Members of the public are not authorized to attempt disentanglement. Instead, they should report the entanglement immediately to the Alaska Marine Mammal Stranding Network at (877) 925-7773.

The entanglement response network is composed of highly trained individuals who are familiar with whale biology and behavior, have the proper tools and equipment, and know how to maximize human and animal safety in proximity to whales.

A solo killer whale
Credit: David Ellifrit/Center for Whale Research

More Research Needed to Develop Deterrents and Bycatch Mitigation

Additional research could expand our understanding of killer whale behaviors and interactions with anthropogenic material. Suggestions and innovations by fishers to reduce killer whale gear interactions could be applied statewide.

Our report reviews several mitigation strategies that may prevent or reduce killer whale interactions with fisheries.

  • Fishing in areas that offer more room for both human fishers and killer whales can reduce negative interactions. In Norway, fishery interactions with killer whales increase when fishing in narrow fjords, and decrease when fishing occurs in wider fjords.
  • Checking gear regularly, minimizing soaking times, or ceasing fishing when killer whales are present may reduce the risk of entanglement. This is especially important for trawl nets, longlines, gillnets, or other fishing operations that soak longer than killer whales can survive without air, as they present a higher risk to entangled animals.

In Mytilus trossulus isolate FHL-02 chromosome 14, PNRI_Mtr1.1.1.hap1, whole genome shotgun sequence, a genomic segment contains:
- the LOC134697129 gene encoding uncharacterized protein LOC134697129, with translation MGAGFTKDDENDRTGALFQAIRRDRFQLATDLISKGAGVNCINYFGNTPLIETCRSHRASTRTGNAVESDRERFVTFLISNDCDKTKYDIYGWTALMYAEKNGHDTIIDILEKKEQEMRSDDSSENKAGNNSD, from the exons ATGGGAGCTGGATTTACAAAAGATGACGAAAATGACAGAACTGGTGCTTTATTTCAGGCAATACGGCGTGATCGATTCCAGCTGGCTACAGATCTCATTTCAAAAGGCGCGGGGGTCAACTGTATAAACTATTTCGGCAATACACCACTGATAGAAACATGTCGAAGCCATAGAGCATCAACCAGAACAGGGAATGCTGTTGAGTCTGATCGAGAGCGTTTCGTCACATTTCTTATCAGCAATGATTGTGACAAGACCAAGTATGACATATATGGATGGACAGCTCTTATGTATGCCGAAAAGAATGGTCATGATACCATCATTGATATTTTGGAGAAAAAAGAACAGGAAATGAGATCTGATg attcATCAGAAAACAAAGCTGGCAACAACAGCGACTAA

• Proper gear retrieval can prevent the ingestion of marine debris or fishing gear. Ingesting marine debris or fishing gear may not represent an immediate threat to the animal’s life, but can result in a slow, agonizing death.
  • When whales cannot be avoided, other techniques to minimize depredation include using decoy sets or working in coordination with other boats to fish one set more quickly.
  • The use of pingers, exclusion devices, escape hatches, net sleeves, and other methods to reduce killer whale depredation and bycatch requires more research and development.

NOAA intends this technical memorandum to be used as a resource for researchers, policymakers, and stakeholders working to better understand and lessen the impacts of entangling materials, including fishing gear, on killer whales in Alaska.